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Nokia urges consumers to recycle old phones

Posted: 14 Jul 2008 ?? ?Print Version ?Bookmark and Share

Keywords:old mobile phones? recycling old cellphones? consumers unaware of recycling?

Only 3 percent of people recycle their mobile phones despite the fact that most have old devices lying around at home that they no longer want, according to a global consumer survey released by Nokia. Three out of every four people added that they don't consider recycling their devices and nearly half were unaware that it is possible to do.

The survey is based on interviews with 6,500 people in 13 countries including Finland, Germany, Italy, Russia, Sweden, United Kingdom, United Arab Emirates, United States, Nigeria, India, China, Indonesia and Brazil. It was conducted to help Nokia find out more about consumers' attitudes and behaviors towards recycling, and inform the company's take-back programs and efforts to increase recycling rates of unused mobile devices.

"It is clear from this survey that when mobile devices finally reach the end of their lives that very few of them are recycled," said Markus Terho, director of environmental affairs, markets, at Nokia. "Many people are simply unaware that these old and unused mobiles lying around in drawers can be recycled or how to do this. Nokia is working hard to make it easier, providing more information and expanding our global take-back programs." He added, "If each of the 3 billion people globally owning mobiles brought back just one unused device we could save 240,000 tons of raw materials and reduce greenhouse gases to the same effect as taking 4 million cars off the road. By working together, small individual actions could add up to make a big difference."

'Unaware' of recycling
Despite the fact that people on average have each owned around five phones, very few are being recycled once they are no longer used. Only 3 percent said they had recycled their old phone. Yet very few old devices, 4 percent, are being thrown into landfill. Instead, the majority, 44 percent, are simply being kept at homes never used. Others are giving their mobiles another life in different ways, one quarter are passing on their old phones to friends or family, and 16 percent of people are selling their used devices particularly in emerging markets.

Globally, 74 percent of consumers said they don't think about recycling their phones, despite the fact that around the same number, 72 percent think recycling makes a difference to the environment. This was consistent across many different countries with 88 percent of people in Indonesia not considering recycling unwanted devices, 84 percent in India, and 78 percent of people in Brazil, Sweden, Germany and Finland.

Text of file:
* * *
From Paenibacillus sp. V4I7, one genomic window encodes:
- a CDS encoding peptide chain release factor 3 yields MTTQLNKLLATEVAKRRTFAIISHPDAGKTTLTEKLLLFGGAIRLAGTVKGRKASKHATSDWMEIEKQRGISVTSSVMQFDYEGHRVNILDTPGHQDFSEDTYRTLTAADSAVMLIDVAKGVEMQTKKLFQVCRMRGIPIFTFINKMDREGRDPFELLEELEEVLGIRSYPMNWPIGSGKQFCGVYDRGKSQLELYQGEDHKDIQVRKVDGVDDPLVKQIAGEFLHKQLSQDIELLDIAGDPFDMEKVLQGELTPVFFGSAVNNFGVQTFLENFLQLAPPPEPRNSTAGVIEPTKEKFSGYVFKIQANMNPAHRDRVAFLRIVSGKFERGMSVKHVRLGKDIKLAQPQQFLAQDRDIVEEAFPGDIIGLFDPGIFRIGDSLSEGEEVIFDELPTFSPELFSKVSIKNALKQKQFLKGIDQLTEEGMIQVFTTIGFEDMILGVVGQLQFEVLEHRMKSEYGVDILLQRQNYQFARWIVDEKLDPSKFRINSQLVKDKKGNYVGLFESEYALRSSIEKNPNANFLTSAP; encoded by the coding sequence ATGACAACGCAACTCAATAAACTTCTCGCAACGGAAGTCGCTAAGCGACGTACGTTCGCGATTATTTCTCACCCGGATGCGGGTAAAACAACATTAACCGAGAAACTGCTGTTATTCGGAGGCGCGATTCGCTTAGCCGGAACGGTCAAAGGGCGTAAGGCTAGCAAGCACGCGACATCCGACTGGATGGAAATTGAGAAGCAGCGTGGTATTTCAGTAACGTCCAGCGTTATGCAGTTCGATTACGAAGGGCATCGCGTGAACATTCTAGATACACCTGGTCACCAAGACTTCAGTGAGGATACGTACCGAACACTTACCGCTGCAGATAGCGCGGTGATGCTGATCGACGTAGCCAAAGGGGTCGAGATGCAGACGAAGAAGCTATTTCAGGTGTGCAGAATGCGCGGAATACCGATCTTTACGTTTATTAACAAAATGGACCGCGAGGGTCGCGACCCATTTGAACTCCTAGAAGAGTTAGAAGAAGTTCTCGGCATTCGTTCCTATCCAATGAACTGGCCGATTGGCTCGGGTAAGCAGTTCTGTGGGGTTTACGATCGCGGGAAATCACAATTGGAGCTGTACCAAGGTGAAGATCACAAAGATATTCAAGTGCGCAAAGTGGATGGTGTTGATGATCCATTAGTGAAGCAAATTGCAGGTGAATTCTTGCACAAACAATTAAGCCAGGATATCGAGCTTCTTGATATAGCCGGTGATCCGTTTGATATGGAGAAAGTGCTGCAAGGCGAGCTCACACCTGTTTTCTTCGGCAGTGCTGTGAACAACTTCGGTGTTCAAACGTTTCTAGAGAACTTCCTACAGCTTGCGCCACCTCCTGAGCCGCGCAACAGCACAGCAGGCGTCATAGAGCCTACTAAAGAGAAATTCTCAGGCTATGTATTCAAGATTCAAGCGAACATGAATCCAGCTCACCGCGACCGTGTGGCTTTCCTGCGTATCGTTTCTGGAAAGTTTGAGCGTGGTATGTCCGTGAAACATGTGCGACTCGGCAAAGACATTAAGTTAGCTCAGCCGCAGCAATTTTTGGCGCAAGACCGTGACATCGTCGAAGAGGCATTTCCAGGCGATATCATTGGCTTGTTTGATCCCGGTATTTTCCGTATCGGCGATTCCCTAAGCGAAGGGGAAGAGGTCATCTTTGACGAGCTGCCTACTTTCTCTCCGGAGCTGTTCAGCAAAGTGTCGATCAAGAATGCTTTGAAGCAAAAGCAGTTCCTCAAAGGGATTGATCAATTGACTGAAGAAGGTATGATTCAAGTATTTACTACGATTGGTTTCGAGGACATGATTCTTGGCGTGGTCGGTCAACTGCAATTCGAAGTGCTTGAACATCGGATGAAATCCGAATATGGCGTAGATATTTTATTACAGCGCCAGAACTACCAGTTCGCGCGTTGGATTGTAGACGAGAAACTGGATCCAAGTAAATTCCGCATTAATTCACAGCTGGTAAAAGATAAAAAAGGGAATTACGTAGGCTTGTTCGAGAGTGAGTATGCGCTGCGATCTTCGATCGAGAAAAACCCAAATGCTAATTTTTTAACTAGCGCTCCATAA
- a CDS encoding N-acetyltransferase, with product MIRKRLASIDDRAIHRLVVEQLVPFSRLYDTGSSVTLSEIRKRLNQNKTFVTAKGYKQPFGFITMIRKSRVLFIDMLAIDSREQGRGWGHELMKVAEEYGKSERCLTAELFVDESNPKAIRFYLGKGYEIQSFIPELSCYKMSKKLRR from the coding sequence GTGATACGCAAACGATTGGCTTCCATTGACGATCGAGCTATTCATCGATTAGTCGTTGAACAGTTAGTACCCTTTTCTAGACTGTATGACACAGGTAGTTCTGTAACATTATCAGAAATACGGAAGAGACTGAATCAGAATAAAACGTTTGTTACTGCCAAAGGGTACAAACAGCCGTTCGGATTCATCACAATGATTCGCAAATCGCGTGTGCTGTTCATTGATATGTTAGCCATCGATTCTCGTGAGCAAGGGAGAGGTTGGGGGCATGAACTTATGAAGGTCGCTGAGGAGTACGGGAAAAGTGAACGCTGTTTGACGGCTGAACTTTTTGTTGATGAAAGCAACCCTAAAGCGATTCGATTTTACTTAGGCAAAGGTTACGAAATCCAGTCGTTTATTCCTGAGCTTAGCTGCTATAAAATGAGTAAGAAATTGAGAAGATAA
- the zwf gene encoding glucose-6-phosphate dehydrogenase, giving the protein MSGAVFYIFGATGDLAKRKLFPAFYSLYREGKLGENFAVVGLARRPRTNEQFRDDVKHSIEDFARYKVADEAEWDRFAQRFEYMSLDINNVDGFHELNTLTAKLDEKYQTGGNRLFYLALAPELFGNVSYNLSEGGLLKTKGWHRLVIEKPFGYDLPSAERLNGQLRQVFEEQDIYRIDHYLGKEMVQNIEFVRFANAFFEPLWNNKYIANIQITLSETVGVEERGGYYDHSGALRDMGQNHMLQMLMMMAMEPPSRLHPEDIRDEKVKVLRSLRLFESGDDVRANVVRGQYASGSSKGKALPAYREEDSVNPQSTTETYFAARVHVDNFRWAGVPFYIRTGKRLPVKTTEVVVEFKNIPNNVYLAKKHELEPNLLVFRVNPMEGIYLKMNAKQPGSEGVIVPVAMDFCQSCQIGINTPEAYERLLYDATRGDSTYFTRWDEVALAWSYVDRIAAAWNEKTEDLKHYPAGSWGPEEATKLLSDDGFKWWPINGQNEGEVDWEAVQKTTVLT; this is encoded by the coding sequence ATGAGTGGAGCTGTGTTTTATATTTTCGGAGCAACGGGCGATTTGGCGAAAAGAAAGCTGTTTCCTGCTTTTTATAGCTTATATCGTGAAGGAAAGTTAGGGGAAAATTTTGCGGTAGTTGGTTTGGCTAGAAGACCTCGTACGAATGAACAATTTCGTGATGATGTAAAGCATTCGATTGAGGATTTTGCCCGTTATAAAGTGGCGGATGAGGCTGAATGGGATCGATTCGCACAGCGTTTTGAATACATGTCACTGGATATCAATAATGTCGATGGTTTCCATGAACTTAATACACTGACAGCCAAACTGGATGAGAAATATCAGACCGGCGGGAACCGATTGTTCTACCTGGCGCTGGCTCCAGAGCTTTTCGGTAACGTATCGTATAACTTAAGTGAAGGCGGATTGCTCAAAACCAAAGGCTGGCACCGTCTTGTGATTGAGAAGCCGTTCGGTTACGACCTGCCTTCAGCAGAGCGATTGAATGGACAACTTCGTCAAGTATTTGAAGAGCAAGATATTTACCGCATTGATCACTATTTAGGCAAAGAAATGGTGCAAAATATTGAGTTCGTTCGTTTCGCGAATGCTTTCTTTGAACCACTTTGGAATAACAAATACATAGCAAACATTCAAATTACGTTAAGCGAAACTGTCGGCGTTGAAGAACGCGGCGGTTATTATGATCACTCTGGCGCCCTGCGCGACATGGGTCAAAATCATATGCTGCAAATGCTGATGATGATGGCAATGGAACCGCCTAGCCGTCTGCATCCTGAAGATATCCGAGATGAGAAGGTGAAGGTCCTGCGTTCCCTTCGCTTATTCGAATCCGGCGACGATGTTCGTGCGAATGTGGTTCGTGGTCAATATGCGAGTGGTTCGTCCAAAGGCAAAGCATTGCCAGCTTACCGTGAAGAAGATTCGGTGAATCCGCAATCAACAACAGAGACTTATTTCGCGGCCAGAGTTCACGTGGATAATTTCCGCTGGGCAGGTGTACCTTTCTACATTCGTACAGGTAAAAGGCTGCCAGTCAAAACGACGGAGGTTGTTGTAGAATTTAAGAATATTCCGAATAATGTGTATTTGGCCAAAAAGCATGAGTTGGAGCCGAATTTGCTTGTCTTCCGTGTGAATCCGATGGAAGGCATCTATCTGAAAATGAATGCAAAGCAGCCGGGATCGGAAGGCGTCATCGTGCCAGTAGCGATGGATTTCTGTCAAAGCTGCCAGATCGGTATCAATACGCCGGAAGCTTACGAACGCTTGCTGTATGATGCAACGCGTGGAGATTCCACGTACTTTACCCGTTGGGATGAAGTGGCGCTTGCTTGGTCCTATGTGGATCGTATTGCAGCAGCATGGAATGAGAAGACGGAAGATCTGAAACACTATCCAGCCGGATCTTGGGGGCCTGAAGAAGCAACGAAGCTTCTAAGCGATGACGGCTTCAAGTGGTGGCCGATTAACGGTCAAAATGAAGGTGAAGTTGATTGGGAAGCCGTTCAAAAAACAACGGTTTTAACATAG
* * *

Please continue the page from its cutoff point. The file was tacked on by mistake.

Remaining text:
One of the main reasons why so few people recycle their mobile phones is because they simply don't know that it is possible, revealed the survey. Up to 80 percent of any Nokia device is recyclable and precious materials within it can be reused to help make new products such as kitchen kettles, park benches, dental fillings or even saxophones and other metal musical instruments. Globally, half of those surveyed didn't know phones could be recycled like this, with awareness lowest in India at 17 percent and Indonesia at 29 percent, and highest in the U.K. at 80 percent and 66 percent in Finland and Sweden.

Green efforts
"Using the best recycling technology nothing is wasted," noted Terho. "Between 65-80 percent of a Nokia device can be recycled. Plastics that can't be recycled are burnt to provide energy for the recycling process, and other materials are ground up into chips and used as construction materials or for building roads. In this way nothing has to go to landfill."

Many people interviewed for the survey, even if they were aware that a device could be recycled, did not know how to go about doing this. Two thirds said they did not know how to recycle an unwanted device and 71 percent were unaware of where to do this.

Nokia has collection points for unwanted mobile devices in 85 countries around the world. People can drop off their old devices at Nokia stores and almost 5,000 Nokia Care Centers.

Responding to the survey findings, Nokia is developing a series of campaigns and activities to give people more information on why, how and where to recycle their old and unwanted devices, chargers and mobile accessories. The company is also expanding its global take-back program by adding more collection bins and promoting these in store to raise greater awareness.

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